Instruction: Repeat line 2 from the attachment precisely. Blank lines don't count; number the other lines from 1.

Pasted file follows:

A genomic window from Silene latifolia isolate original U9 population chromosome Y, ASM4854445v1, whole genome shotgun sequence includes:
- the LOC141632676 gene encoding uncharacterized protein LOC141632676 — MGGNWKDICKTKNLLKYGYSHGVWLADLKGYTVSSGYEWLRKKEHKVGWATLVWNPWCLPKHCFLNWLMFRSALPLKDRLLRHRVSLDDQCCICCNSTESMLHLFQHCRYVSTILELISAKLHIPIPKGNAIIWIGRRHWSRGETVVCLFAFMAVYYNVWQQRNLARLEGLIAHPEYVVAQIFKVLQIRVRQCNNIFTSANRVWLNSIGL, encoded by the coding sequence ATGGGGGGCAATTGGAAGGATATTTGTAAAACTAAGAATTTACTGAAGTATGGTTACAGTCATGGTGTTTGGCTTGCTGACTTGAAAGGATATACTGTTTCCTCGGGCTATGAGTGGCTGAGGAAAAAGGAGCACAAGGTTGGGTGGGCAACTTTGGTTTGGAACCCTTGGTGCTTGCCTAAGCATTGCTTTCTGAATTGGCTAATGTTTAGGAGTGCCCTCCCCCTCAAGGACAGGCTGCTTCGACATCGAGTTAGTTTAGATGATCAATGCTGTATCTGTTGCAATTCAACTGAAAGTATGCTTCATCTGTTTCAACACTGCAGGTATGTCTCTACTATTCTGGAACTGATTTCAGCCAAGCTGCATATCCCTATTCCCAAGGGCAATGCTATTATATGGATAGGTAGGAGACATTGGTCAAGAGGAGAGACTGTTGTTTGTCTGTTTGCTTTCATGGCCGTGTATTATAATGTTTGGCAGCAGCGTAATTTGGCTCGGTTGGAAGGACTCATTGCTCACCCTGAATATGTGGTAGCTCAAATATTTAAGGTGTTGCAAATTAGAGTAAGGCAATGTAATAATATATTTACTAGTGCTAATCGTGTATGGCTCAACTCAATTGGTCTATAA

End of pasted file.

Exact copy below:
- the LOC141632676 gene encoding uncharacterized protein LOC141632676 — MGGNWKDICKTKNLLKYGYSHGVWLADLKGYTVSSGYEWLRKKEHKVGWATLVWNPWCLPKHCFLNWLMFRSALPLKDRLLRHRVSLDDQCCICCNSTESMLHLFQHCRYVSTILELISAKLHIPIPKGNAIIWIGRRHWSRGETVVCLFAFMAVYYNVWQQRNLARLEGLIAHPEYVVAQIFKVLQIRVRQCNNIFTSANRVWLNSIGL, encoded by the coding sequence ATGGGGGGCAATTGGAAGGATATTTGTAAAACTAAGAATTTACTGAAGTATGGTTACAGTCATGGTGTTTGGCTTGCTGACTTGAAAGGATATACTGTTTCCTCGGGCTATGAGTGGCTGAGGAAAAAGGAGCACAAGGTTGGGTGGGCAACTTTGGTTTGGAACCCTTGGTGCTTGCCTAAGCATTGCTTTCTGAATTGGCTAATGTTTAGGAGTGCCCTCCCCCTCAAGGACAGGCTGCTTCGACATCGAGTTAGTTTAGATGATCAATGCTGTATCTGTTGCAATTCAACTGAAAGTATGCTTCATCTGTTTCAACACTGCAGGTATGTCTCTACTATTCTGGAACTGATTTCAGCCAAGCTGCATATCCCTATTCCCAAGGGCAATGCTATTATATGGATAGGTAGGAGACATTGGTCAAGAGGAGAGACTGTTGTTTGTCTGTTTGCTTTCATGGCCGTGTATTATAATGTTTGGCAGCAGCGTAATTTGGCTCGGTTGGAAGGACTCATTGCTCACCCTGAATATGTGGTAGCTCAAATATTTAAGGTGTTGCAAATTAGAGTAAGGCAATGTAATAATATATTTACTAGTGCTAATCGTGTATGGCTCAACTCAATTGGTCTATAA